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By Matt Gilley on 5.10.2023

Can a group or person ever control too much of the media?


The easy answer is ‘yes’. In the short history of newspaper proprietors there have been plenty of despots. Lord Beaverbrook, who owned the Daily Express in the first half of the twentieth century, has been inducted into The Beaver magazine’s (now Canada’s History) ‘hall of infamy’, and Lord Northcliffe believed he could run the Empire better than the government (Andrew Marr’s ‘My Trade’). However, the question is much more complicated.

Journalism needs proprietors, not least for their money. It is an expensive business. Their healthy competition and eccentricity also helped to make the British press one of the most vibrant in the world. The real problem is not with the existence of media barons but with their behaviour. Early examples like the two mentioned above were staunchly propagandist and often turned newspapers to their own personal, political gain. With such a proprietor and a sweeping media empire, the effect can be almost akin to censorship. Only one ideology is represented, only one voice is heard. Just as a news story should be verified by more than one source, we could never get an accurate picture of the world from only one voice.

And so we come to the focal point of the debate, Rupert Murdoch. It is tempting to fit him directly into this hypothetical mould of tyrannical overlord, and indeed he has directly influenced politics in the past, both here and elsewhere. He and his employees’ easy relationship with No. 10 is well documented, Fox News’ reactionary programming is highly influential in the States and he used the Australian to all but rig a number of elections in his home nation (also mentioned in Nick Davies’ ‘Flat Earth News’). News Corporation has grown so large though now that he cannot personally oversee his papers and it is highly unlikely that he himself authorised any phone-hacking. The ideology of News Group Newspapers is not specifically that of Rupert Murdoch but of business and right-wing capitalism. The defining pressure on journalists is commercial not proprietorial and it is this that drives them and their newspapers to the dark arts, the hunt for the best story in the shortest time at the lowest cost. The era of the proprietor is largely over in the British press; it is the corporation that reigns.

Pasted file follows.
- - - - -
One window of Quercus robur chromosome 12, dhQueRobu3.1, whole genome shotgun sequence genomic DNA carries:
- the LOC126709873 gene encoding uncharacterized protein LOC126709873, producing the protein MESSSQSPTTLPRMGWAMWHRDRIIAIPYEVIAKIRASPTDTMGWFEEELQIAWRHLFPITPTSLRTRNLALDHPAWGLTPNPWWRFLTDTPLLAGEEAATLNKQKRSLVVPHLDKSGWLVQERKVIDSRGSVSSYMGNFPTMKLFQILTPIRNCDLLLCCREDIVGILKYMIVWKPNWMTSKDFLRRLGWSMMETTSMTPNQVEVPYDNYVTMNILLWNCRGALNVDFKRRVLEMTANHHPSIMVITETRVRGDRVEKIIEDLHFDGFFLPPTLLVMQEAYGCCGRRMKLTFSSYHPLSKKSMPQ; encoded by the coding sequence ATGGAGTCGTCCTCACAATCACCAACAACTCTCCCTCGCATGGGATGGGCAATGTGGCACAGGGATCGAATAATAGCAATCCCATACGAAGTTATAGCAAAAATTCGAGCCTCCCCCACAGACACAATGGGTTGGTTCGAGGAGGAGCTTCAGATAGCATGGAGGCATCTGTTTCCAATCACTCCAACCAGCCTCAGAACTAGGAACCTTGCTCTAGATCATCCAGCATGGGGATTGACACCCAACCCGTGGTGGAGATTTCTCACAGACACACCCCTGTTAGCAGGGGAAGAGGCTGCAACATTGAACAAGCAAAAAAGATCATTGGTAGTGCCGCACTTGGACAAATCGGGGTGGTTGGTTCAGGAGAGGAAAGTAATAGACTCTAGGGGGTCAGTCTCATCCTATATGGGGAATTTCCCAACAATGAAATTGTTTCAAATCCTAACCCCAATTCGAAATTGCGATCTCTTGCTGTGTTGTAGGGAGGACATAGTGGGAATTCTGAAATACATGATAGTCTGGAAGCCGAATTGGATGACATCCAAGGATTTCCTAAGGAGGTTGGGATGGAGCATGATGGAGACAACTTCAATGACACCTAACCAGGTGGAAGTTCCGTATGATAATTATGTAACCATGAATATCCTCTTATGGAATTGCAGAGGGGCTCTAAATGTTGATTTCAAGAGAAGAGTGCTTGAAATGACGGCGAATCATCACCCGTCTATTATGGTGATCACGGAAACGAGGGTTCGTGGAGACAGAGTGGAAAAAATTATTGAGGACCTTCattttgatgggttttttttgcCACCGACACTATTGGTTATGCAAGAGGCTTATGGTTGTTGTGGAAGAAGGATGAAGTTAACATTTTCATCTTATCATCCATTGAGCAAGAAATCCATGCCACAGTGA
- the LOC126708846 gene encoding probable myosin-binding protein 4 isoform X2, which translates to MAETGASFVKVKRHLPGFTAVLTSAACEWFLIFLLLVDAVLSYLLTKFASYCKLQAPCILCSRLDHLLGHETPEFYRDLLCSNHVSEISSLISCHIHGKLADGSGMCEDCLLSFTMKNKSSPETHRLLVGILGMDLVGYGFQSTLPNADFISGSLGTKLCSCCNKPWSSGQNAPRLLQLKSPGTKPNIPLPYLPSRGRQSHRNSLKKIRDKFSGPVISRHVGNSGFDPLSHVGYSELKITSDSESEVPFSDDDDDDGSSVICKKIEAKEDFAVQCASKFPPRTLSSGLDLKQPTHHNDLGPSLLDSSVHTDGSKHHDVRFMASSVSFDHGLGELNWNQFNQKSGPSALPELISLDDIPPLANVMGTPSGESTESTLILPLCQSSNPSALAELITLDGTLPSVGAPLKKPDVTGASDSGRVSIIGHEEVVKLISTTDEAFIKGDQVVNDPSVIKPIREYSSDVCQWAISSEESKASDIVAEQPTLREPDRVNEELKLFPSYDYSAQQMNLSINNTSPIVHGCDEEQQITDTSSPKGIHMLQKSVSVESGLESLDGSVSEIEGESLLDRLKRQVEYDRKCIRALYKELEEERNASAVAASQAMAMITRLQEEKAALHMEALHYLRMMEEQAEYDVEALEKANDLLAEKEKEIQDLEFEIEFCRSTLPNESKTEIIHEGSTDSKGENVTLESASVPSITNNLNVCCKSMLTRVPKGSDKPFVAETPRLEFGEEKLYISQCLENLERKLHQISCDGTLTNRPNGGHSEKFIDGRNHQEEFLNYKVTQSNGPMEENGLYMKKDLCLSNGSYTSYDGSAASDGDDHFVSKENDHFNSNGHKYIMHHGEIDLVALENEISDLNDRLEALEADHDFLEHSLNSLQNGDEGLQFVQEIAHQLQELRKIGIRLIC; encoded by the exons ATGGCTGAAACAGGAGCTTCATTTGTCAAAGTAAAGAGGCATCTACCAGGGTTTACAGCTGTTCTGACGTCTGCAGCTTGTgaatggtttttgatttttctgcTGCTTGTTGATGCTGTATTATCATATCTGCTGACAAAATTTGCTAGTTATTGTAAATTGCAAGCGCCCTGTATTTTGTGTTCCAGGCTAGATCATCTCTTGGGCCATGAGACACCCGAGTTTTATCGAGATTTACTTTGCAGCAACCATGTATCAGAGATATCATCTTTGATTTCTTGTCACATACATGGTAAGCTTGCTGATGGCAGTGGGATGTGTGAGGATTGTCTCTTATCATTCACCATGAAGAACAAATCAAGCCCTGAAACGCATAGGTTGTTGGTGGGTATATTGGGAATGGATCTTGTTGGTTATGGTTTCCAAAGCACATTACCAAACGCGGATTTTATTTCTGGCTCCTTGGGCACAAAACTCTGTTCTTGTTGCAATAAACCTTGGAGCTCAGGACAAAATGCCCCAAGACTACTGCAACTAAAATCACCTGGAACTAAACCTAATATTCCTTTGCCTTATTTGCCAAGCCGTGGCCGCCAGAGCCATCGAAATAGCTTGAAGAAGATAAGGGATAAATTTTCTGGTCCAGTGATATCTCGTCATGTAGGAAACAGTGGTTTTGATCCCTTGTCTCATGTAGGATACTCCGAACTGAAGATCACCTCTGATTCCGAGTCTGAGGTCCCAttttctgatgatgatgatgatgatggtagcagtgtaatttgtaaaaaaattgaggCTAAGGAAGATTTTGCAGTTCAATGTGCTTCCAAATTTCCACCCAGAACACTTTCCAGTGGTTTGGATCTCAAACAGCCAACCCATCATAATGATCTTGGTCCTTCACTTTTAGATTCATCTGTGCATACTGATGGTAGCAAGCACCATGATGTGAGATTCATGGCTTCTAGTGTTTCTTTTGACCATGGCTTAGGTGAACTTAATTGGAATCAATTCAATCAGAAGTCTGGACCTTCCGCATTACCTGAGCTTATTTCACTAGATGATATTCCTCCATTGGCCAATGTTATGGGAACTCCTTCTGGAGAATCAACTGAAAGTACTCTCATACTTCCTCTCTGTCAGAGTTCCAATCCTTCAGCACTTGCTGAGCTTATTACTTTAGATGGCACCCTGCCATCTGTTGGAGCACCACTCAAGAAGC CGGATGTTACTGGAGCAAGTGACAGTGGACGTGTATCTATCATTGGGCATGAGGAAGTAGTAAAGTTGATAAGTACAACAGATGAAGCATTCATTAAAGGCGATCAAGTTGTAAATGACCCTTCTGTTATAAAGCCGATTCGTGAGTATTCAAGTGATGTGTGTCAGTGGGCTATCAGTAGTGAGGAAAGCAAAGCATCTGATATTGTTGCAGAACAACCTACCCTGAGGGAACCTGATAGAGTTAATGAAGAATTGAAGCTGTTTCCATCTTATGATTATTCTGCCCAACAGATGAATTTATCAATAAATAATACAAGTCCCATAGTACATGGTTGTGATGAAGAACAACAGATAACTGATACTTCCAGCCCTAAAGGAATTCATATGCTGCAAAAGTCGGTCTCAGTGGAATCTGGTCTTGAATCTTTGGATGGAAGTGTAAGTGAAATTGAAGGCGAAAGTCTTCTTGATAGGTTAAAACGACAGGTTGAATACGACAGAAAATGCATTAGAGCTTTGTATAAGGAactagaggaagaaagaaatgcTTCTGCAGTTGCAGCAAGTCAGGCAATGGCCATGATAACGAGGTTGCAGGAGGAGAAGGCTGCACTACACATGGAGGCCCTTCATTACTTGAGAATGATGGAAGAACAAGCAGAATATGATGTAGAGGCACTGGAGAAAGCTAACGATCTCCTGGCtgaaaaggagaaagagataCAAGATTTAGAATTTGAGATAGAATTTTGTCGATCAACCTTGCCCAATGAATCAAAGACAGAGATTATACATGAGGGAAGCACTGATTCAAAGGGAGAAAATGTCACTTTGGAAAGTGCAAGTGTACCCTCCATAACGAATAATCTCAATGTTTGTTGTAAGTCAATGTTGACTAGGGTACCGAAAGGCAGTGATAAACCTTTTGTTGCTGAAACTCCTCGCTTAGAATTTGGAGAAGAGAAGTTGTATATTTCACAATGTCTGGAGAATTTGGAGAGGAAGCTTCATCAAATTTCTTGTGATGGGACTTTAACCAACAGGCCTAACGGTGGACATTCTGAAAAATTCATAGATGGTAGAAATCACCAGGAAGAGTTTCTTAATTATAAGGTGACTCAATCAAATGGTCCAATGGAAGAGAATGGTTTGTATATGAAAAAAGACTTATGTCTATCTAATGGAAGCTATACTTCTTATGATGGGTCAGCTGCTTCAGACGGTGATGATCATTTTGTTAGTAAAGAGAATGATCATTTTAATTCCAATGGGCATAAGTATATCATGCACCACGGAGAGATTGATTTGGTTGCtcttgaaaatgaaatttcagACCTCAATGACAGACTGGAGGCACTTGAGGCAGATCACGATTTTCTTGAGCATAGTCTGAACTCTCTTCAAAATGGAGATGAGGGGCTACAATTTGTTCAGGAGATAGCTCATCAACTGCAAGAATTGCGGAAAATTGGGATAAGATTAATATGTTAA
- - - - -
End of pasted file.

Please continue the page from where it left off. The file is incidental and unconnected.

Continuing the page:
The use of private investigators and other underhand methods of news gathering is also not restricted to the News of the World, nor even to Murdoch papers. In his excellent book on the subject, Flat Earth News, Nick Davies, the journalist who first broke the hacking scandal, reports similar activity by the Sunday Telegraph, Daily Mail and the Mirror group papers. Suspicions about the latter have been briefly reported amid the recent furore though little serious investigation, either police or journalistic, has made it into the headlines. It is difficult to say, therefore, that the fault lies entirely with Rupert Murdoch and News Corporation’s media domination.

Neither does this vindicate them. The impunity that they and other media institutions have enjoyed must come to an end, and David Cameron may have taken a step in the right direction by calling for the woefully inadequate Press Complaints Commission to be replaced. The more important issue is not how much of the media a person or group owns, but how effectively they are regulated. Proper accountability and scrutiny is needed in the press, as well as a relaxing of the commercial constraints that overbear all media institutions, however much they own. If the recent scandal leads to this, then it might – just – have been worth it.


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